Axiata CEO Tan Sri Jamaludin Ibrahim has denied the company's planned $13 billion merger with Telenor is in trouble.
Responding to reports that the negotiations were struggling, he said the two operators expect the merger, which if completed will create an Asian telecoms powerhouse, will conclude in November.
When it was announced in May, the deal to create a new entity with nearly 300 million customers in nine markets was anticipated to close during the third quarter.
But Ibrahim told reporters during a results briefing in Kuala Lumpur on Thursday that it was a complex transaction, the biggest in the region for 20 years, reported Malaysia's The Edge Markets.
"I want to put it into perspective that almost all M&As globally or within Malaysia involve only one big entity. But this time around, it involves 14 large entities across nine countries. So, imagine how big and complex this is," he said.
He said the commercial aspects of the deal were 90% agreed upon, but national interests and personnel issues were yet to be settled.
With Axiata 37%-owned by the sovereign wealth fund Khazanah Nacional, the national interests mostly relate to Malaysian sensitivities. The partners have provisionally agreed that Norway-based Telenor will own 56.5% of the merged company and Axiata 43.5%.
Headquarters will be in Kuala Lumpur, and both the chairman and CEO will be Malaysian nationals. The combined venture, which will bring together Malaysia's second- and third-largest operators -- Axiata's Celcom and Telenor's DiGi -- will list on the Malaysian stock exchange as well as an international exchange.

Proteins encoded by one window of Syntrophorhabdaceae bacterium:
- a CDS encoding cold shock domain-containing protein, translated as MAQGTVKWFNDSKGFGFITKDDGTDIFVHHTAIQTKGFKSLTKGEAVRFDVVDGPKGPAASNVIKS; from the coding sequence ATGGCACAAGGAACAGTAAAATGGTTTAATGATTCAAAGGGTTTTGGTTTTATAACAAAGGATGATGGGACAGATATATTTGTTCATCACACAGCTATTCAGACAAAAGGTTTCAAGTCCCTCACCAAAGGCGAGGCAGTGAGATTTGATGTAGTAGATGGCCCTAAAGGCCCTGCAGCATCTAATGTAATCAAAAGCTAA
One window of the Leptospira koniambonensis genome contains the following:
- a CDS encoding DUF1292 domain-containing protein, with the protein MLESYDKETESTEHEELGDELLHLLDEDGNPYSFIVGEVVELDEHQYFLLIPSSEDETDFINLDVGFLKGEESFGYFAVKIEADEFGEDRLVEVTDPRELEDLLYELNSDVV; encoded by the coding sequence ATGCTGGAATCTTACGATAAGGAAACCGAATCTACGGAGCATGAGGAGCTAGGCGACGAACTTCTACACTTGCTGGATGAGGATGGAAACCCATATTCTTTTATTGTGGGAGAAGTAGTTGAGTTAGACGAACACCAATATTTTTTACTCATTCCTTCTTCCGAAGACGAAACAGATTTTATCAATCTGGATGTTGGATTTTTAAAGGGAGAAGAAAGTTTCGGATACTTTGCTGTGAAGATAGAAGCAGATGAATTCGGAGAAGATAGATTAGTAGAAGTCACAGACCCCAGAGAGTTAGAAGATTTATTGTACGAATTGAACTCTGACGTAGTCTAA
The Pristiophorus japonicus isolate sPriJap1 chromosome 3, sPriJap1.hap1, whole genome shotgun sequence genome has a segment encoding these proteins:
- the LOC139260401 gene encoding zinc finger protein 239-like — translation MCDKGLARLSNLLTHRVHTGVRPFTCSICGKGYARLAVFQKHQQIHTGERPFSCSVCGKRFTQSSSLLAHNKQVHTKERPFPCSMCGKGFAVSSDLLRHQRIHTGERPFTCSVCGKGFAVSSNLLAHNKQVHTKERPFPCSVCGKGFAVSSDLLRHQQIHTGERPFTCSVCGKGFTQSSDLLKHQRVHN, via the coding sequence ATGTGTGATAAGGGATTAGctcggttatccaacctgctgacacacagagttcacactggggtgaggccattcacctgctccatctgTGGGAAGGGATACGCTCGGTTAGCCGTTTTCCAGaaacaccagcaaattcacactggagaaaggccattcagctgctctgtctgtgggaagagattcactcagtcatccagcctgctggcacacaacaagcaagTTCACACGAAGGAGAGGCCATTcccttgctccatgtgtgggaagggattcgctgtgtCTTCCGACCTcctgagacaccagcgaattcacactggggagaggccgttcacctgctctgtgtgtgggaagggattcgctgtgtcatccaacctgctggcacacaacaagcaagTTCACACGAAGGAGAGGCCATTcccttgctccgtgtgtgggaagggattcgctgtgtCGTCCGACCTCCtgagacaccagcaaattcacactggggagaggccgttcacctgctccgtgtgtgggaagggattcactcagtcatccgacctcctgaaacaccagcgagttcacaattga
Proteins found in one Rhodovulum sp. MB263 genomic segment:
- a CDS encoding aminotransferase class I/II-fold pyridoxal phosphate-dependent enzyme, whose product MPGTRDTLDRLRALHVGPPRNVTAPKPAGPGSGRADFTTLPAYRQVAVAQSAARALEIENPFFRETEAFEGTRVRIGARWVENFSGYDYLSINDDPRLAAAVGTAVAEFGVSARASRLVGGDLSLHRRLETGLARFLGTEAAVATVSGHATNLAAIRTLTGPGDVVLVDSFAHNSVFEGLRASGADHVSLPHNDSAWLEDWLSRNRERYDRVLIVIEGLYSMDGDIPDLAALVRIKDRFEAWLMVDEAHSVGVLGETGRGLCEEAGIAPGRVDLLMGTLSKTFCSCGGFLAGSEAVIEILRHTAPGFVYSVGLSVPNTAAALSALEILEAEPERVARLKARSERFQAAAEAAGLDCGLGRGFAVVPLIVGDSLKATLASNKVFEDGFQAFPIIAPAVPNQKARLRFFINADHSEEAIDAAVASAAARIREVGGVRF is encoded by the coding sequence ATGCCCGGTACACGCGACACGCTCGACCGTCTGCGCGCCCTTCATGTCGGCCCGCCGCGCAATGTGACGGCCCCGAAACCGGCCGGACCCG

Telenor owns five operators in the region: Including DiGi, it has approximately 180 million customers in Malaysia, Thailand, Bangladesh, Pakistan and Myanmar. Axiata brings to the table around 110 million customers in Malaysia, Indonesia, Cambodia, Sri Lanka and Nepal, as well as its tower business edotco.
Under the terms of the merger, its Bangladesh subsidiary, Robi, will continue to be managed by Axiata: However, Telenor's operation in Bangladesh, Grameenphone, will become part of the new merged player.
The companies say the combination of the two will generate synergies of around $5 billion.
But analysts say the biggest advantage could be the reduction in the number of competitors, especially true in a saturated market like Malaysia, where DiGi and Celcom account for nearly half the subs.
Both Telenor and Axiata, despite their size and the positive subscriber growth, are struggling to break out of the low-growth trap that has ensnared most of the industry. Telenor in particular has little to show for its efforts in selling off its central European assets and axing a third of its workforce.
Axiata at least is buoyed by its strong presence in Indonesia and the contribution from its tower company, with more than 60,000 sites. Its second-quarter financials, announced Thursday, show a 4.8% lift in topline revenue and a healthy 26% improvement in free cash flow from operations.
— Robert Clark, contributing editor, special to Light Reading